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Date: Fri, 13 Oct 1995 03:56:29 -0200
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Subject: Mayibuye - October 1995

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Constitutional wrangle in KwaZulu/Natal

Mayibuye, Vol. 6, no. 6
October 1995

The KwaZulu/Natal legislature is embroiled in a bitter dispute over the IFP's constitutional proposals, writes a correspondent.

While the writing of the country's constitution is continuing smoothly, the process of writing the KwaZulu/Natal constitution is in disarray. In its headlong rush to formulate a secessionist constitution for KwaZulu/Natal, the Inkatha Freedom Party (IFP) has abandoned any pretence at democratic behaviour or reconciliation. Despite progress in negotiations in the province's constitutional committee around constitutional principles, the IFP earlier this month insisted on voting in the legislature on its original, hardline principles. It refused even to postpone the vote until all opposition MPLs could be present.

The vote went ahead, despite a walkout by all the other parties in the legislature in protest at the IFP's heavy-handedness. In trying to bulldoze its constitution through the legislature, the IFP has been accused of demonstrating extreme hypocrisy. It suspended its participation in the Constitutional Assembly (CA), which is drawing up the national constitution, because it wanted an effective veto over the final constitution. This they did despite every effort by the CA to reach consensus in the forum on as many issues as possible.

Yet when it comes to the provincial constitution, they refuse to acknowledge the views of parties which have substantially more representation at a provincial level than they have at a national level.

There is no desire on the part of the IFP to ensure that there is broad public consultation on the provincial constitution; that its provisions are thoroughly considered by specialised theme committees; or that the constitution which is finally adopted is accepted by the overwhelming majority of people in the province.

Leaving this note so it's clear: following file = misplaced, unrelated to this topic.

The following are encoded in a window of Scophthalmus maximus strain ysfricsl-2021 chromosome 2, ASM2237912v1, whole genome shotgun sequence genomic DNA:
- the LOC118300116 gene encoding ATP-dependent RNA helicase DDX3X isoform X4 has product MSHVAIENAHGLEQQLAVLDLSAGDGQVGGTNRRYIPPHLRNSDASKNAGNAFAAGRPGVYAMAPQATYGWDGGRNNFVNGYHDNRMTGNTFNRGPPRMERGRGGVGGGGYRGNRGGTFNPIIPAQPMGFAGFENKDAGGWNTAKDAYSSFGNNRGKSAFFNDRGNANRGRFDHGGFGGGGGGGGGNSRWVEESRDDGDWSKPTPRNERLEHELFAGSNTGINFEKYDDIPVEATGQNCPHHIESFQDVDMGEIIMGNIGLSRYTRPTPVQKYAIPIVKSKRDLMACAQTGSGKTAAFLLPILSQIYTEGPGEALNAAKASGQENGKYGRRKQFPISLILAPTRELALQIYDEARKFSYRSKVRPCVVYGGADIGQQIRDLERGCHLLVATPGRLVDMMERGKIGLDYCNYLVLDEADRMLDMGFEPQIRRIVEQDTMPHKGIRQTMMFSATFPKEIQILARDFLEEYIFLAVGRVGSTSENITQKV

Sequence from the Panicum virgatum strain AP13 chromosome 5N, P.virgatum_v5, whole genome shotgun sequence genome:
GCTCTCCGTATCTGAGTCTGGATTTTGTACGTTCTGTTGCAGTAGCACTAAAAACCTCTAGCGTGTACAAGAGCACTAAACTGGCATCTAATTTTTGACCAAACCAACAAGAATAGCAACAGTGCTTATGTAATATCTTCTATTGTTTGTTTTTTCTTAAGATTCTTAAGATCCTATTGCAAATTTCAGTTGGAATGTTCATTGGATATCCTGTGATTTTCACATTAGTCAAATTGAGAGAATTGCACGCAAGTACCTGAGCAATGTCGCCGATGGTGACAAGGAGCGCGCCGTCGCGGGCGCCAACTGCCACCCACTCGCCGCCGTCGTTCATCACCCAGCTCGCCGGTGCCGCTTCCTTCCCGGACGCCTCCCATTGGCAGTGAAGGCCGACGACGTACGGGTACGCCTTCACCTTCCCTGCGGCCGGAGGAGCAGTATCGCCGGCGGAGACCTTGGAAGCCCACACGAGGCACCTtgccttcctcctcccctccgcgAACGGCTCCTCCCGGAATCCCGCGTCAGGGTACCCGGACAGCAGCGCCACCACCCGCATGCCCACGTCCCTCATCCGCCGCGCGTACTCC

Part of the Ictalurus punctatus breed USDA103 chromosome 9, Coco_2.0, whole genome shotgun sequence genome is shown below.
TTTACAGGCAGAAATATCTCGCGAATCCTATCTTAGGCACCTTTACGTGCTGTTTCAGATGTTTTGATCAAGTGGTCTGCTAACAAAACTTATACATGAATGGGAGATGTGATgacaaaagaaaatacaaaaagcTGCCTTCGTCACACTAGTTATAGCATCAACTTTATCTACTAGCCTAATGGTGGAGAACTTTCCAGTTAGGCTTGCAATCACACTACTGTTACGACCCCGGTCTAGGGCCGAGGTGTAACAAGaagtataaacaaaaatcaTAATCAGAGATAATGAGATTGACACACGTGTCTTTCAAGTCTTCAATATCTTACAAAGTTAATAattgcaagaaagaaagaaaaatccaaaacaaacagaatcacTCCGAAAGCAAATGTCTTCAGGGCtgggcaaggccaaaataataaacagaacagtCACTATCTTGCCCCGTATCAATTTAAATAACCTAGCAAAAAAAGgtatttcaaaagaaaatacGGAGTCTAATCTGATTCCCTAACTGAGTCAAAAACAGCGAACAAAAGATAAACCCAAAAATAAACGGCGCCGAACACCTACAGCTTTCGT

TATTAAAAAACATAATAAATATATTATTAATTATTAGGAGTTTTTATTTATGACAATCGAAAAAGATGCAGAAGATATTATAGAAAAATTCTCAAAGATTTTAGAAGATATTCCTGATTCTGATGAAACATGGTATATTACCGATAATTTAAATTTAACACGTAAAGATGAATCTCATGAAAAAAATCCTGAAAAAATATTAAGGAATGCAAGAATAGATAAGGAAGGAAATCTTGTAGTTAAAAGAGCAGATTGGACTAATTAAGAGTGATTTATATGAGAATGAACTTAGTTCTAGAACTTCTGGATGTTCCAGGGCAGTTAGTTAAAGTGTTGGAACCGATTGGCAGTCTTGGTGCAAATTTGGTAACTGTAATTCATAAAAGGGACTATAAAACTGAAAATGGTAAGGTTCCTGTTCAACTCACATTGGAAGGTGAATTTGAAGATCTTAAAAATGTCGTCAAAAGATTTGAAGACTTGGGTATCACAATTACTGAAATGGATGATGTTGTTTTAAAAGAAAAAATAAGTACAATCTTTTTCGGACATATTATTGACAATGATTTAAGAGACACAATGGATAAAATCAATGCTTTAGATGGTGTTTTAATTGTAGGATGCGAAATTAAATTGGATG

Provincial legislatures are empowered by the interim constitution to pass a constitution for its province by a majority of at least two-thirds. The Constitutional Court would need to certify that the constitution which was passed was not inconsistent with the national constitution and the constitutional principles. The provincial constitution may, however, provide for provincial legislative and executives structures different from those in the national constitution. It can also make provisions for the role, status and institutions of a traditional monarch.

The vote in the legislature follows a decision by the IFP's national council to reverse agreements reached in the province's constitutional committee and to replace their nominee for chairperson of the committee - for the second time since the process began. ANC MPL Dumisani Makhaye says that the outcome of the IFP national council confirms that the IFP has lost direction and is at war with itself.

By showing so little regard for the role of the committee, "the IFP is showing contempt for the other parties participating in drafting a constitution for the province," says ANC provincial spokesperson on constitutional affairs John Jeffrey. It shows the depth of crisis the IFP is in, he says.

The IFP has threatened to call fresh elections in the province if its version of the constitution is not passed by the legislature, since it needs the support of all other parties in the legislature to pass its constitution without the support of the ANC. IFP leader Mangosuthu Buthelezi last week instructed the director general of Home Affairs to provide assistance to KwaZulu/Natal premier Frank Mdlalose in drafting provincial legislation which would empower Mdlalose to call new provincial elections. Buthelezi said he wanted the legislation ready by this sitting of the legislature.

While the IFP deny that their constitutional proposals are secessionist, their proposals include provisions for a provincial constitutional court and a provincial militia.

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